The subject of stocks on a No. 25 is confusing, to say the least. As far as wood types or species goes, Daisy tended to use walnut in the beginning, then they switched to poplar, which is also called gum. But there was also a period when they used oak, which is very striking looking. But you know what? Wood is ordered and shipped and they would use whatever they had on hand, as long as it fits. So, the straight grip versus pistol grip is more telling than the type of wood a stock is made of. Don’t forget that stocks are easy to replicate at home, so what’s on a gun is not very telling.
This is a straight grip stock made of walnut from the 1925-1930 timeframe.
This is a pistol grip stock made from poplar. It dates to the 1930-1953 timeframe, though the gun it’s on dates to 1930-1935.
This is a pistol grip stock made of oak from the 1930-1935 timeframe. These are scarce and hard to find.
Well, that gets us up to 1935. In 1936, Daisy started engraving the receiver of the No. 25, so that’s what I’ll look at next.
72 thoughts on “Daisy 25 dating information – Part 2”
BB, pretty informative on that Daisy (as usual for you!). I am in awe at the depth of both your knowledge and your collection of airguns (must be a good one!)
I have had the unpleasant experience of late to have had my cleaning kit stolen…(some lucky thief has quite a kit from 28 years of putting one together!!) Looking at the task of putting a new one together and I am seeking opinion…and would like to keep it manageable. My last one was an ammo box that weighed in at what felt like 40lbs!
This will be my kit for both air and firearms as well. What do you suggest? Anyone please feel free to comment as I know there are a lot of you with some great experience here as well.
If the kit has to fit into a box you have no choice but jointed rods. I have them, too, but I use the Dewey solid rods for 95 percent of all cleaning.
Hoppes Number Nine goes without saying, but Synthetic Gun Scrubber from Birchwood Casey is even better. It cleans a gun with just the push of a button.
And for tough jacket fouling, I use Sweets 7.62.
I also keep a hooded magnifyer and a nanolight handy for seeing small details and dark places.
BB,I have a confession to make…..the daisy number 25 is the one that started it all for me.Growing up,one from probably the fourties lived in the very top of the livingroom closet.No mans land,the other side of the earth if you lived in my house.Never spoken of,but the older I got,the more it called to me!I wish I could tell You of getting it for christmas or something,but that never happened.So to this day,that no.25 is the one that meant the most,and started my whole collection…a rather large one…and you have served as Dad,the ever knowledgeable tour guide. Thank you, Frank B
Your story is not too different from mine.
I broke my first 25 by taking it apart when it lost power because of no oil. Then I sold the parts for a quarter to get it out of my sight. A couple days later the guy who bought it brought it back–his father had fixed it.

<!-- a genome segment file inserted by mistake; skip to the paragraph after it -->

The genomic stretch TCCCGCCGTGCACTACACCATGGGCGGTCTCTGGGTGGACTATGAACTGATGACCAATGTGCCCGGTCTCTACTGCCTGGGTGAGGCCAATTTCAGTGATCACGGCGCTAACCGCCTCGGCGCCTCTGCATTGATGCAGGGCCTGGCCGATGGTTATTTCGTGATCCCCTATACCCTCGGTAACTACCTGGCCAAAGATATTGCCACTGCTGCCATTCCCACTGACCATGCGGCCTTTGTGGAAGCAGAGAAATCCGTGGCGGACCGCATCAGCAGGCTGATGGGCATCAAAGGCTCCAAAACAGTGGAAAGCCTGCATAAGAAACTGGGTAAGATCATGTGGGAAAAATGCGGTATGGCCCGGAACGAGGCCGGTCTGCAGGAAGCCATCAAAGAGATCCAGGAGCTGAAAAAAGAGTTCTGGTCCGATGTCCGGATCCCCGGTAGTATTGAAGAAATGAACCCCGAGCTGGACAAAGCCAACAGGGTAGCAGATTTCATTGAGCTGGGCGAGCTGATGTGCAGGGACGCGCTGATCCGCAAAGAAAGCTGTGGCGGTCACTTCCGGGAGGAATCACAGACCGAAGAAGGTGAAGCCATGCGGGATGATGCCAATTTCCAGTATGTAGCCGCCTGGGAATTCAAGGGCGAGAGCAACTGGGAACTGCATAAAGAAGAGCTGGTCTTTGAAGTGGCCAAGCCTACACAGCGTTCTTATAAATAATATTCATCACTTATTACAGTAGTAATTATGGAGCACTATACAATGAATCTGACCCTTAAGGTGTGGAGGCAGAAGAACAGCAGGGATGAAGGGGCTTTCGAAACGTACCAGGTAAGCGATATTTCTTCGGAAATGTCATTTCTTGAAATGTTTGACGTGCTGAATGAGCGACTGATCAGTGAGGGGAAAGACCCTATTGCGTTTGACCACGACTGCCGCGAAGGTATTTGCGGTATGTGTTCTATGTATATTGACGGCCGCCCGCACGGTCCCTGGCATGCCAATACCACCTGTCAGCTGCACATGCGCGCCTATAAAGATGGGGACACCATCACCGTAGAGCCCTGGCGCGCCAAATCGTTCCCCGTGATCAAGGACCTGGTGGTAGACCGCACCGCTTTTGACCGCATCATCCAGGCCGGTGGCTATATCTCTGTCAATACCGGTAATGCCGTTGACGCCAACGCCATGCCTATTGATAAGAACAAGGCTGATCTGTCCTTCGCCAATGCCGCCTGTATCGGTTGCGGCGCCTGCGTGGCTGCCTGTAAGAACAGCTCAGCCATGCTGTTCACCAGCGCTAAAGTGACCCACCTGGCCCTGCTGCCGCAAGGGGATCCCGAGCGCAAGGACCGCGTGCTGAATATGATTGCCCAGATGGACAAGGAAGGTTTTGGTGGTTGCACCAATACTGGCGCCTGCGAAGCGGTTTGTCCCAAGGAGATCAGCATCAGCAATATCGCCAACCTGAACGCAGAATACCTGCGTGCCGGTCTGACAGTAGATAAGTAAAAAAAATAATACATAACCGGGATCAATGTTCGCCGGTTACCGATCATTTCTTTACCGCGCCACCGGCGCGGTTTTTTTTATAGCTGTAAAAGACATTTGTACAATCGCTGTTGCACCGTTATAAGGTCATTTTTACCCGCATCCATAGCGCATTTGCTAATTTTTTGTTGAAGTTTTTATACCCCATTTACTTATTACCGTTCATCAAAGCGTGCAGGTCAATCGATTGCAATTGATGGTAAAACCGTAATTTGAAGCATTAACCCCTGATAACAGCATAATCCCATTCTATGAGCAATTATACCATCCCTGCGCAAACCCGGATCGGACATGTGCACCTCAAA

That's why I have a fixation.
So we share an affliction!I somehow feel vindicated.thanks a bunch.Please keep me in mind next time you prune the herd of 25's.You have my Email and I have a blank check…..or goats and chickens…no Shamals!
After 28 years you probably know what you want in your cleaning kit (or are you talking about your range box being stolen?).
Everyones kit should have a set of gunsmith screwdrivers. They don't have to be an expensive fixed blade set but if you have worn out screwdrivers in your kit that used to be in the garage throw them away. The typical wedge blade designed screwdriver should never be used on guns (can you tell that buggered screws are a pet peave of mine?).
The most frequently used items in my kits are a gunsmith mat (fairly thick, rubberized back but topside absorbs grease and oil. don't remember where I got it or who makes it but it was specifically designed to be rolled out and placed on top of a table/bench for working on greasy/oily things), brushes, patches, rags, silicone cloth in a ziplock, set of allen wrenches, magnifier (this gets used a lot more often these days), parts tray, lens cleaner and pads…..
whose screw drivers do you like and any suggestions on favorite stores that handle them?
BB, I'll have to look into synthetic gun scrubber. If you and Kevin could, whose brushes and jags do you prefer or is there any reason to purchase one brand over the other?
I use Tipton because they're available. I see no real advantage.
I use dewey one piece rods and use the metal jags and metal loops that came with the rods. I use the brushes and mops that are on sale.
I have a set of brownells fixed blade screwdrivers. They sit on my workbench at my city home.
I bought a cheap b-square set with one handle and lots of bits to have at my cabin. This set gets used alot since that's where I do most of my shooting. Don't have any complaints about the b-square set. I think b-square sets are/were sold by PA. When I needed to buy one they were out of stock so I bought mine on fleabay.
That is one very straight pistol grip on the daisy stock. The modern trend in assault rifles, not to mention target rifles, seems to be for a vertical pistol grip. Is there an advantage to a straight one? Is it for better handling?
Regarding kits, I can vouch for Dewey cleaning rods and jags which are good quality and with great customer service. I've also found Ballistol to be useful.
Let's save your stock grip question until Monday, when I will be showing you another airgun with one.
I will be at the SHOT Show, so perhaps you could bone up on the style in preparation for telling others what the advantages are?